When contemplating marketing, think about the “P’s” (though not traditional, I have added a fifth) to help you hone and deliver your message. The 5 P’s are Product, Promotion, Price, Place, and the newest member of the “P” club (wait, does that sound right?), People.
The “product” is the goods or services that you are selling. What need or want does it fulfill? Why is it better at fulfilling those needs than competing products?
“Promotion” is the effort you make to let the customer know about the product. It might be advertising or direct sales. It might be in store sales or search engine optimization. When people think of promotional activities, they immediately think that the idea has to be clever. Every promotion does not have to include an office full of monkeys (Career Builder) or cowboys herding cats (EDS). Often times, the most effective promotional activities are straight forward, honest and obvious messages to the client.
“Price” may seem obvious, but understanding how to price a product or service is critical. Remember, price is not only a function of cost, both direct and indirect, but also a function of the customer’s perception. For example, customers perceive high cost products as higher quality or higher status than less expensive products. To some people, these perceptions are critically important. To others, they make no difference at all. Pricing can tell a story.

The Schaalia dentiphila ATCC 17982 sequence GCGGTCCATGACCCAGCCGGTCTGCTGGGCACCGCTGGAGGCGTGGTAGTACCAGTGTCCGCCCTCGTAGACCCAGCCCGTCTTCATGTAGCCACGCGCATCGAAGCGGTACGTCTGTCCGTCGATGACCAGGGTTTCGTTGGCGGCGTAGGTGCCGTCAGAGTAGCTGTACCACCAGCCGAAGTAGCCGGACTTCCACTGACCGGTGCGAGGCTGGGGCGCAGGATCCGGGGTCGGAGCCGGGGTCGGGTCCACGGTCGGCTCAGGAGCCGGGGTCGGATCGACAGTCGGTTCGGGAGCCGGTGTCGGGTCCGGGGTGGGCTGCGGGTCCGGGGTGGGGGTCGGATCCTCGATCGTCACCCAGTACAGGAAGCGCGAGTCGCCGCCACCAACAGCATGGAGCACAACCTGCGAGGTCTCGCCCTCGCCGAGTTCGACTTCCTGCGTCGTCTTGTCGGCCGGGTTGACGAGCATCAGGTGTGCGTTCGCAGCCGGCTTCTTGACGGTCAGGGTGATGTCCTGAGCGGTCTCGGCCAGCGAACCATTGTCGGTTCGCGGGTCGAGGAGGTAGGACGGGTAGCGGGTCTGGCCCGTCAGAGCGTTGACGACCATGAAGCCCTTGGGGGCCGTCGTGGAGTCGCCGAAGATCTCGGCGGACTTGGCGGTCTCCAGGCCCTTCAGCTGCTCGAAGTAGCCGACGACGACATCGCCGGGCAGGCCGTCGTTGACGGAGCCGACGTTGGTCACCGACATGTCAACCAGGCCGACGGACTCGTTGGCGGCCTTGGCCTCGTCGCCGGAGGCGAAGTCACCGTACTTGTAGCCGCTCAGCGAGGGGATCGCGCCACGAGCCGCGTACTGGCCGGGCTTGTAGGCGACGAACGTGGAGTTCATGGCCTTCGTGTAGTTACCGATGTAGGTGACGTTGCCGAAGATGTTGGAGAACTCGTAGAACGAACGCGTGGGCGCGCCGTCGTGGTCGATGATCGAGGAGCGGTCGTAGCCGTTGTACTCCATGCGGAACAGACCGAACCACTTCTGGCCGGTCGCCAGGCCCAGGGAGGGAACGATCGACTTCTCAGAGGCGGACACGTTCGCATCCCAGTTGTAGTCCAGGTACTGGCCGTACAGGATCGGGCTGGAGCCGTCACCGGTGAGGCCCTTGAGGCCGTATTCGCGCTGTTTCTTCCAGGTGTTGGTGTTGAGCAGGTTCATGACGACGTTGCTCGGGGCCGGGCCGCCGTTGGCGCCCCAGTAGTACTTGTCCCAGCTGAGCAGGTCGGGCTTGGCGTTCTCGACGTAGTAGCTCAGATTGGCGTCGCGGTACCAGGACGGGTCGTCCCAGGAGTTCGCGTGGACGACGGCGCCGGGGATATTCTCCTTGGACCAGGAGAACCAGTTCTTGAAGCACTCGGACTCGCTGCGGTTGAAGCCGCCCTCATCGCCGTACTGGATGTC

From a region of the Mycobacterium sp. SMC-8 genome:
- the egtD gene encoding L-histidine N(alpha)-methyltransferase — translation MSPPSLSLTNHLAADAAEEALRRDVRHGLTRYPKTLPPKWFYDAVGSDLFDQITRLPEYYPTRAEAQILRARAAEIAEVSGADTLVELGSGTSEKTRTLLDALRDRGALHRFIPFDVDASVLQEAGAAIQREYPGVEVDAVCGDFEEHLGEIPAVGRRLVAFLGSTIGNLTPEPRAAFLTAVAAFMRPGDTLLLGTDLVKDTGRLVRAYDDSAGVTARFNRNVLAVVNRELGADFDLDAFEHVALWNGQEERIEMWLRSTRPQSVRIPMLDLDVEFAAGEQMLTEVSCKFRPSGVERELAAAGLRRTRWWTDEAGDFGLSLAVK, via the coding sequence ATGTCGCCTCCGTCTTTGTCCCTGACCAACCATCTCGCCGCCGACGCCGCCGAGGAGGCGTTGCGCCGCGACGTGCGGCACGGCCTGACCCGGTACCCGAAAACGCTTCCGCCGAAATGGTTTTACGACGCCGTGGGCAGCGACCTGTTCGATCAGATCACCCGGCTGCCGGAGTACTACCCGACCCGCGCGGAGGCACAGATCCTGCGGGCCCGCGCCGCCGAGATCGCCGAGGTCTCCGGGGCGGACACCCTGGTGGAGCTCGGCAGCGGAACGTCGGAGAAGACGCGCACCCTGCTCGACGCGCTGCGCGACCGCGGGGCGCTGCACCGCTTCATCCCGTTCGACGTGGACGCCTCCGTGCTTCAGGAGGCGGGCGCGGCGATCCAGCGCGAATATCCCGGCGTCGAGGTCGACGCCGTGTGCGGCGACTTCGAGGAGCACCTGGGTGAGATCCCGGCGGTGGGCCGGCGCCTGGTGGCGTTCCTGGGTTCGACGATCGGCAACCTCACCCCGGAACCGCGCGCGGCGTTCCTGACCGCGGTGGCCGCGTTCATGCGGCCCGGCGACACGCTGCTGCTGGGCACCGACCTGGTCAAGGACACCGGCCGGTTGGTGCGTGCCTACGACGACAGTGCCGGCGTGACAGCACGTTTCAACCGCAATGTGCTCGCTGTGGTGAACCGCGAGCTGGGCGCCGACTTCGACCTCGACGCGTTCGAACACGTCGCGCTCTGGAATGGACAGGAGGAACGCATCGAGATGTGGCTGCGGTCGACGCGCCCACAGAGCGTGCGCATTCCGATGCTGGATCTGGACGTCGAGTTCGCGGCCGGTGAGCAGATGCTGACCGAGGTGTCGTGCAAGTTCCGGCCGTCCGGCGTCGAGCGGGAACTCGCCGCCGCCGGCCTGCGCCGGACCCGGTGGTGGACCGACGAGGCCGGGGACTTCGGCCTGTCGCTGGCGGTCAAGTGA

“Place” is sometimes more difficult to understand. Place can mean the way the product is delivered (distribution and logistics), the location or address of the business or it can mean where the product is physically located in the store. Why do you think products targeted at adults are usually located at eye level and children’s products are usually located nearer the floor? Understanding optimum placement is critical when marketing a product or
The final “P” is “people.” This is often lumped with promotion, but I think it deserves its own category. People refers to customer service and not necessarily direct selling. I know I often choose one business over another simply because the employees are nicer. Many years ago there was a store in the mall that encouraged its sales people to “hound” customers, never allowing a moments rest in the store. Most people that I know stopped going to that establishment because it never felt like you were receiving customer service or creating a relationship with the staff. Never underestimate the importance of a friendly smile and a nice greeting. Remember that an attitude of service will often lead to a sale more quickly than high pressure tactics. There are times for the sales person to ask for the sale, or push for the “no,” but it can be done with a service attitude in mind.
When considering a marketing message, remember to “P (product, promotion, price, place and people).” At some point I will discuss Financial Assets’ Revolving Timetables. It is always a popular topic with my clients and family (think about it….).